• Satellite imagery and statements presented by Prime Minister Benjamin Netanyahu have been corroborated using commercially available imagery
• After the Iranian Nuclear Archives were revealed, Iran started to empty the separate Atomic Warehouse site
• The warehouse site does not appear to be a carpet cleaning factory as claimed by Iran
• The IAEA should ask to visit the site, inspect the removed containers and contents, and take samples from both containers and the site.
On September 27, 2018, Prime Minister Benjamin Netanyahu of Israel revealed at the United Nations (UN) General Assembly the existence of a secret warehouse in the Turquz Abad district in Tehran, which he said held a range of equipment and materiel (as much as “300 tons”) in 15 shipping containers related to Iran’s past or possibly on-going nuclear weapons efforts.3 He also stated that the facility had held 15 kilograms of radioactive material that Iran had since dispersed around Tehran. He criticized the International Atomic Energy Agency (IAEA) for not being willing to inspect the site after Israel had quietly provided the IAEA with evidence of the “Atomic Warehouse” and information about Iran’s efforts to empty it. This emptying appears to have followed public revelations that Israel had seized a portion of Iran’s separate “Atomic Archive,” or alternatively called the “Nuclear Archive,” containing nuclear weapons files and documentation.4 Even after Netanyahu’s UN speech, and Iran’s continued efforts to empty out the site, the IAEA has still not inspected it. It should be encouraged to explain why it failed to do so and has yet to conduct a belated visit and ask for explanations from Iran on the purpose of the site and recent activities that have taken place there.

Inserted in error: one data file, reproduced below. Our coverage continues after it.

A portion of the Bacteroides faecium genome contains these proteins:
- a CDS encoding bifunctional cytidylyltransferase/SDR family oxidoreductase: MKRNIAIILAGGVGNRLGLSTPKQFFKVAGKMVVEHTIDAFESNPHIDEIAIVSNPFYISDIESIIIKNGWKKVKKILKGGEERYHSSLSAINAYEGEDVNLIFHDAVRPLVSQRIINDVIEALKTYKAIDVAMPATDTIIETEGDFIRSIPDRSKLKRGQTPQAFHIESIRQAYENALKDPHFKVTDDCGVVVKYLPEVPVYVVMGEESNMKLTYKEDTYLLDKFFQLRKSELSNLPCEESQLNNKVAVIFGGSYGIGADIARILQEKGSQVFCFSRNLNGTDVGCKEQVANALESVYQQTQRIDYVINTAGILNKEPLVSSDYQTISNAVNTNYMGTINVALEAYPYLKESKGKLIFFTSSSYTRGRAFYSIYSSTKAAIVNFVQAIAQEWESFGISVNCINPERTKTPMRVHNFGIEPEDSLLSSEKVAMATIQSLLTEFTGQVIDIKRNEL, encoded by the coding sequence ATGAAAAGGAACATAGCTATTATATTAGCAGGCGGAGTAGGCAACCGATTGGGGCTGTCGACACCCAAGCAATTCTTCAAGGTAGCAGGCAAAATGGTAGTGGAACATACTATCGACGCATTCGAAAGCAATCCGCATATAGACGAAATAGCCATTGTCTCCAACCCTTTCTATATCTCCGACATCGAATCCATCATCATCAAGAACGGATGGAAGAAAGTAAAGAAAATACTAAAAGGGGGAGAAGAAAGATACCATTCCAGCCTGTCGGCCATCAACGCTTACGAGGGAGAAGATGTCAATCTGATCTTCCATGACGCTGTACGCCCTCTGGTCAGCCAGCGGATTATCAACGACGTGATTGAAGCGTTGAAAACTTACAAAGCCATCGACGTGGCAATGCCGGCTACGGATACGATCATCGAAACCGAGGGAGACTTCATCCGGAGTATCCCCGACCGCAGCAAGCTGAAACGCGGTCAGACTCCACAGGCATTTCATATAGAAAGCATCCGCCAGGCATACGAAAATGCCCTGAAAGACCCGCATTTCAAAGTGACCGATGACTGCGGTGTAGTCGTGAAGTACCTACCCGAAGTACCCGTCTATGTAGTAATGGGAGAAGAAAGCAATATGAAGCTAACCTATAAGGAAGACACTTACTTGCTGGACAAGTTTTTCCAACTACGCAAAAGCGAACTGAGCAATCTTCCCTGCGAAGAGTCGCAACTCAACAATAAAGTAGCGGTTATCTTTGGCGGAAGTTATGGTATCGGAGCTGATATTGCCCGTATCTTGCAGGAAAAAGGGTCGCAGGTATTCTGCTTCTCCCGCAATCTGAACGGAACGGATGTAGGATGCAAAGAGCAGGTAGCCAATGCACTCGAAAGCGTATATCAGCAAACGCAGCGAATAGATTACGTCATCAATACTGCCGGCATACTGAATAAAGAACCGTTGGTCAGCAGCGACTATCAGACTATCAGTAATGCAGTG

Imagery of the Warehouse
Figures 1 and 2 show the location of the Atomic Warehouse site in Tehran in September 2018 imagery as well as its relation to the site of the Nuclear Archive seized by Israel earlier in 2018 (and publicly revealed on April 30, 2018).5 The images show that they are separated by about five kilometers and that both are easily accessible via the Tehran Second-Bypass Expressway. Figure 3 shows the atomic warehouse site on September 26, 2018 just prior to Prime Minister Netanyahu’s UN speech revealing the site. Figure 4 shows the site in December 2017 before Israel hoisted documents from the Nuclear Archive. At that time, several shipping containers of various sizes can be seen. There were five long shipping containers and ten short shipping containers present in open storage at the site, which matches the number of shipping containers described by the Israeli Prime Minister. Those containers are also seen in satellite imagery from May 2018 obtained by the Institute from the Israeli government. Based on Google Earth imagery, the site was unchanged from February 2017 until mid-2018, when changes began following public revelations about the Nuclear Archive.
Read the full report at the Institute for Science and International Security.